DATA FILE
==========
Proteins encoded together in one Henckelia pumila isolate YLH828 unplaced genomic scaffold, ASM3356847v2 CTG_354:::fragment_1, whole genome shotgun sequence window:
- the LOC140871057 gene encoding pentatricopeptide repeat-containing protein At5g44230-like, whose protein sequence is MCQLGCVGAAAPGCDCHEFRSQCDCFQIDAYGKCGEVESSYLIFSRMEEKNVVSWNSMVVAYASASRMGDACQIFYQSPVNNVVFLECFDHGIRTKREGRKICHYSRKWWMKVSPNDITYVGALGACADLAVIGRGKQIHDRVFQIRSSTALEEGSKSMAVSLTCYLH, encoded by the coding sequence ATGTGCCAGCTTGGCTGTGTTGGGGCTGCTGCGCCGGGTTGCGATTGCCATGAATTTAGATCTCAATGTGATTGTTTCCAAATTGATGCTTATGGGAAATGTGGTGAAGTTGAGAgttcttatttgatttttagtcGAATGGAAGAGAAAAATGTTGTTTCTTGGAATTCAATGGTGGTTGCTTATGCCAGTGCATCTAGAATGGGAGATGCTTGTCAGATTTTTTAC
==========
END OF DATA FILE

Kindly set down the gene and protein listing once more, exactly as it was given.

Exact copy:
Proteins encoded together in one Henckelia pumila isolate YLH828 unplaced genomic scaffold, ASM3356847v2 CTG_354:::fragment_1, whole genome shotgun sequence window:
- the LOC140871057 gene encoding pentatricopeptide repeat-containing protein At5g44230-like, whose protein sequence is MCQLGCVGAAAPGCDCHEFRSQCDCFQIDAYGKCGEVESSYLIFSRMEEKNVVSWNSMVVAYASASRMGDACQIFYQSPVNNVVFLECFDHGIRTKREGRKICHYSRKWWMKVSPNDITYVGALGACADLAVIGRGKQIHDRVFQIRSSTALEEGSKSMAVSLTCYLH, encoded by the coding sequence ATGTGCCAGCTTGGCTGTGTTGGGGCTGCTGCGCCGGGTTGCGATTGCCATGAATTTAGATCTCAATGTGATTGTTTCCAAATTGATGCTTATGGGAAATGTGGTGAAGTTGAGAgttcttatttgatttttagtcGAATGGAAGAGAAAAATGTTGTTTCTTGGAATTCAATGGTGGTTGCTTATGCCAGTGCATCTAGAATGGGAGATGCTTGTCAGATTTTTTAC